should list your trading activity on Form 4797 (Sales of Business Property), and if
you traded in futures or forex, you should report these trades on Form 6781 (Gains
and Losses from Section 1256 Contracts and Saddles).

4. Don't Depend on IRA Trades for Trader Status

If you are trading in your individual retirement account or 401(k) plan the IRS won't
count those trades toward your trader tax status, even if you meet the other trader

5. Beware Missteps on "Managed Accounts"

If you have "managed accounts" in which you have hired another trader to conduct your
trades, the IRS will not count that activity toward your trader tax status, nor allow
you to take expenses against it. To successfully claim trader tax status, you must
actually be the one "pulling the trigger" on the trades.

6. Prepare Before Proceeding with Mark-to-Market

The rules of mark-to-market election couldn't be clearer: in order to use MTM this
year, you must have notified the IRS of your election by the tax deadline last year.
You would then begin using MTM this year by enclosing IRS Form 3115 along with your
tax return.

But before you make the switch, make sure you separate your investment holdings from
your trading stocks and options. Why? Because unless they are clearly separated, you
will be required to mark them to market at year's end and report any gain as ordinary
income. That could prove disastrous for stocks that have greatly increased in value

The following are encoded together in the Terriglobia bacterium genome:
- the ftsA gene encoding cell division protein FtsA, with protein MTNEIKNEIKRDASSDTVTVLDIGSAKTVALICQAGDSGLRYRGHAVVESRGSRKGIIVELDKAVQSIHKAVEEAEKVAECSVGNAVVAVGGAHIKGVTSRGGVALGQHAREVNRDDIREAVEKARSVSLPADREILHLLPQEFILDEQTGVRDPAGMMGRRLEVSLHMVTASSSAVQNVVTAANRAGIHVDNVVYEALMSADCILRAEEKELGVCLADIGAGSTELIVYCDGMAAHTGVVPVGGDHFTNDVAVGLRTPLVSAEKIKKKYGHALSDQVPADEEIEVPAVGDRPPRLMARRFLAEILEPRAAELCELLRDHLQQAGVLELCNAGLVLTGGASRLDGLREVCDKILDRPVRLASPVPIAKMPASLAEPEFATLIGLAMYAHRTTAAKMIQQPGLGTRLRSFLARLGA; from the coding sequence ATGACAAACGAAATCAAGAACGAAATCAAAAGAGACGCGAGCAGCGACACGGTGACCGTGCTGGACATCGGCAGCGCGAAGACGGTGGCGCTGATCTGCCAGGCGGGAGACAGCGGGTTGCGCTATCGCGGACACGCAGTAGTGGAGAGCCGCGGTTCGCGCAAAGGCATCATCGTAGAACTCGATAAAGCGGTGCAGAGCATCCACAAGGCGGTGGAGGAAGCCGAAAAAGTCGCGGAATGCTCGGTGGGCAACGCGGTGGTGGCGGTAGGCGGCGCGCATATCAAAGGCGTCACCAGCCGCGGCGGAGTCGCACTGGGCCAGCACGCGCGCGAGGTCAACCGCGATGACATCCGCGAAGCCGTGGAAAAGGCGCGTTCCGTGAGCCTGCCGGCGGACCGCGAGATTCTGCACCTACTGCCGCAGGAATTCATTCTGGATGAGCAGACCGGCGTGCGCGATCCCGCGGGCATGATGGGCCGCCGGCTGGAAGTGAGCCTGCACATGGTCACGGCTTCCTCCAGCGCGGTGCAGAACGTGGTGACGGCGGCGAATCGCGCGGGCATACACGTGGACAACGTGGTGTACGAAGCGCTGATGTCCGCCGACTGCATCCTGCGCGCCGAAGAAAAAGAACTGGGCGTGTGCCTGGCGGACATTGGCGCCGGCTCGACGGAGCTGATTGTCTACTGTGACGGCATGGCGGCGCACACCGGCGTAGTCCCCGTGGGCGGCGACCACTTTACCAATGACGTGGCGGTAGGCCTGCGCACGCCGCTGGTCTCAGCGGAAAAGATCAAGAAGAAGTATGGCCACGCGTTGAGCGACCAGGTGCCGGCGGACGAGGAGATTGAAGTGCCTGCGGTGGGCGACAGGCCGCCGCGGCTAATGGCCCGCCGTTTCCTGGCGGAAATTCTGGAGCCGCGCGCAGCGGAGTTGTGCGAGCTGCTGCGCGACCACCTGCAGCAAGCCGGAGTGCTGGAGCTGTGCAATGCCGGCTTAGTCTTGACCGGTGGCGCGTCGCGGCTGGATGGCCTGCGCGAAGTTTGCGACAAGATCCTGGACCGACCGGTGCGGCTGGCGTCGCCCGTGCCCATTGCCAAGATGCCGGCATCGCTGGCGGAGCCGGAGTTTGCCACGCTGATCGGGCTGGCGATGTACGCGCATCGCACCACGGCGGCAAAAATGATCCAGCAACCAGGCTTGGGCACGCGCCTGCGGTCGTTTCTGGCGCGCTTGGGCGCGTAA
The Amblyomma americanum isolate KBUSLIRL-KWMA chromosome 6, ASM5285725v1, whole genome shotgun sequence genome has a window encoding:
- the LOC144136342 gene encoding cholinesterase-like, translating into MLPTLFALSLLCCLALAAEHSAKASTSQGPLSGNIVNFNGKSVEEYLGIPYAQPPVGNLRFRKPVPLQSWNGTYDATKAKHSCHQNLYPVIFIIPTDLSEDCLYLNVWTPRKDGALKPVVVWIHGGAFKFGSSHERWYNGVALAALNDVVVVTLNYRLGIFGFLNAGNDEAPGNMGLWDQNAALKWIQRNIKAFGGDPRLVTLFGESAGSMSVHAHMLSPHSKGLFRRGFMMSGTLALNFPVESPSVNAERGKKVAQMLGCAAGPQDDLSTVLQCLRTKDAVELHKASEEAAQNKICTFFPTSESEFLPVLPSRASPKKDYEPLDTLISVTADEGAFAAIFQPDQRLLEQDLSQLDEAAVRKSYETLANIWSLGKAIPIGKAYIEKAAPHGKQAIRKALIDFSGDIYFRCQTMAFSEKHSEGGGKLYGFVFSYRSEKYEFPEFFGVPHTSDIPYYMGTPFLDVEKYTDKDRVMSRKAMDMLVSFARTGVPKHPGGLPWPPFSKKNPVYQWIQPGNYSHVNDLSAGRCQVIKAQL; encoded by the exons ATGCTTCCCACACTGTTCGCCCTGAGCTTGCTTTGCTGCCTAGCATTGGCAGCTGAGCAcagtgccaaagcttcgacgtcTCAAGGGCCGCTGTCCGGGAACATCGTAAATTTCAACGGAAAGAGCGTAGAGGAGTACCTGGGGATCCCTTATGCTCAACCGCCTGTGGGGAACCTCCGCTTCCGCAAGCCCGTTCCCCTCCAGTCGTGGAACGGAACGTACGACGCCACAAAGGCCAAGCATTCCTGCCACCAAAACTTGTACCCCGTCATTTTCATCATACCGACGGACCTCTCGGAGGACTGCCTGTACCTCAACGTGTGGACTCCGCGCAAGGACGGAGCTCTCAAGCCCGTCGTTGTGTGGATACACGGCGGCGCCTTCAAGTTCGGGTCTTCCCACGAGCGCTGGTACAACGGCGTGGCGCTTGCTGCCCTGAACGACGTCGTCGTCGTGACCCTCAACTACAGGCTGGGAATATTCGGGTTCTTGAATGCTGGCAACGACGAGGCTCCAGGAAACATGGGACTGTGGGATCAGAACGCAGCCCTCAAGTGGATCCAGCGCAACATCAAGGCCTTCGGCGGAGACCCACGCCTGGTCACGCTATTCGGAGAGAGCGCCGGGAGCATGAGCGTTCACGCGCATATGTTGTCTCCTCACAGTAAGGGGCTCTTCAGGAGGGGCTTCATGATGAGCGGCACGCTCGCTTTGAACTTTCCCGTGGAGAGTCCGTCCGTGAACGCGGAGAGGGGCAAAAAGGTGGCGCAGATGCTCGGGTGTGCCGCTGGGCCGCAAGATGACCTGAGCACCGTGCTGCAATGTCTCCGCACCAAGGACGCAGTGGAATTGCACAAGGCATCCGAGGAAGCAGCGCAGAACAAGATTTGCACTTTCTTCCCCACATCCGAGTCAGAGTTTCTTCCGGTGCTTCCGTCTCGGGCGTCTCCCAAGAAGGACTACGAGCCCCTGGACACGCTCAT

over time.

The decision to elect mark-to-market is not to be entered into lightly; it can have a
profound positive or negative impact on your taxes. Once you elect MTM, there is no
going back without IRS approval. Consult a Traders Accounting tax professional to see
if mark-to-market is right for you. Again remember that MTM is an accounting method
only for traders who trade as a business.

7. Include a Complete Trading Log

Traders who elect mark-to-market are often under the misconception that they need
only provide their beginning and ending balance on their tax return and not account
for the trades in between. The IRS has requested that every trader send in a schedule
showing all of his or her trades for the tax year, whether filing as a trader or
investor. The lone exception is for those trading in futures or forex; you need only
submit a net figure (use IRS Form 6781).

8. Thank Your Spouse (Again)

Married traders have another good reason to thank their spouse this year: The Working
Families Tax Relief Act eliminates the so-called "marriage penalty" by increasing the
standard deduction to double the amount given to single taxpayers through 2010.

Trader tax preparation is an often-arduous process that requires a thorough command
of current tax law, recent tax court rulings and IRS interpretation. Before making
any decisions that could affect your trader tax status or return, we recommend that
you consult a trader's tax professional to determine your best course of action.


TRI has invented a special proven diary that eliminates procrastination. This diary
has all the questions needed by the IRS to audit proof your:
-Entertainment and meal expenses
-Recreational activities and sporting events
-Commuting expenses
-Business trips
-And even parking meters & pay phones!

The key is that these tax questions and potential tax deductions in front of you
daily. You are constantly reminded of how to maximize your tax write-offs everyday.
The diary has worked so well that virtually everyone who has used it has noted that
it's very easy to use since all the questions are there, and it has worked miracles
on IRS audits. It has withstood almost every audit it has come up against. Even the
IRS agents were amazed at how good the system has proven to be.

Talk to you soon,

Jim Crimmins
Traders Accounting, Inc.